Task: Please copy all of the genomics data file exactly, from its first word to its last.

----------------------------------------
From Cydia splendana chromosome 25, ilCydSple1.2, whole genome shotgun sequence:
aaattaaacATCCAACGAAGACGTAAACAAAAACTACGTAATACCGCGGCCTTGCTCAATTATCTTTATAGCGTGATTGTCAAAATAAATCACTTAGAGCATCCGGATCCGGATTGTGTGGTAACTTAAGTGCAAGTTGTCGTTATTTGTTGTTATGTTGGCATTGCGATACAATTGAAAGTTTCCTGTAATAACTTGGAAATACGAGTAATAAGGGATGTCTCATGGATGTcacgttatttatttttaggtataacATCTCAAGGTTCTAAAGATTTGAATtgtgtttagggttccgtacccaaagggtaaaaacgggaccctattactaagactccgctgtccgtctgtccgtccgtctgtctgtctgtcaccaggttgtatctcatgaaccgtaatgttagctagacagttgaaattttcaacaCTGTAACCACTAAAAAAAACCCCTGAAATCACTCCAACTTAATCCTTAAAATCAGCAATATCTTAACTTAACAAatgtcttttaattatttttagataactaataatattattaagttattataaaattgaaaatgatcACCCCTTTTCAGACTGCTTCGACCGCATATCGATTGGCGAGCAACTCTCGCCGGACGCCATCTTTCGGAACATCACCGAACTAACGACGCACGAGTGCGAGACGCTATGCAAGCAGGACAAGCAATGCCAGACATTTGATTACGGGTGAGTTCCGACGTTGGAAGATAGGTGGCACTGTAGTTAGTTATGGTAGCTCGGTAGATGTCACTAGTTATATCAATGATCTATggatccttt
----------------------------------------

From Cydia splendana chromosome 25, ilCydSple1.2, whole genome shotgun sequence:
aaattaaacATCCAACGAAGACGTAAACAAAAACTACGTAATACCGCGGCCTTGCTCAATTATCTTTATAGCGTGATTGTCAAAATAAATCACTTAGAGCATCCGGATCCGGATTGTGTGGTAACTTAAGTGCAAGTTGTCGTTATTTGTTGTTATGTTGGCATTGCGATACAATTGAAAGTTTCCTGTAATAACTTGGAAATACGAGTAATAAGGGATGTCTCATGGATGTcacgttatttatttttaggtataacATCTCAAGGTTCTAAAGATTTGAATtgtgtttagggttccgtacccaaagggtaaaaacgggaccctattactaagactccgctgtccgtctgtccgtccgtctgtctgtctgtcaccaggttgtatctcatgaaccgtaatgttagctagacagttgaaattttcaacaCTGTAACCACTAAAAAAAACCCCTGAAATCACTCCAACTTAATCCTTAAAATCAGCAATATCTTAACTTAACAAatgtcttttaattatttttagataactaataatattattaagttattataaaattgaaaatgatcACCCCTTTTCAGACTGCTTCGACCGCATATCGATTGGCGAGCAACTCTCGCCGGACGCCATCTTTCGGAACATCACCGAACTAACGACGCACGAGTGCGAGACGCTATGCAAGCAGGACAAGCAATGCCAGACATTTGATTACGGGTGAGTTCCGACGTTGGAAGATAGGTGGCACTGTAGTTAGTTATGGTAGCTCGGTAGATGTCACTAGTTATATCAATGATCTATggatccttt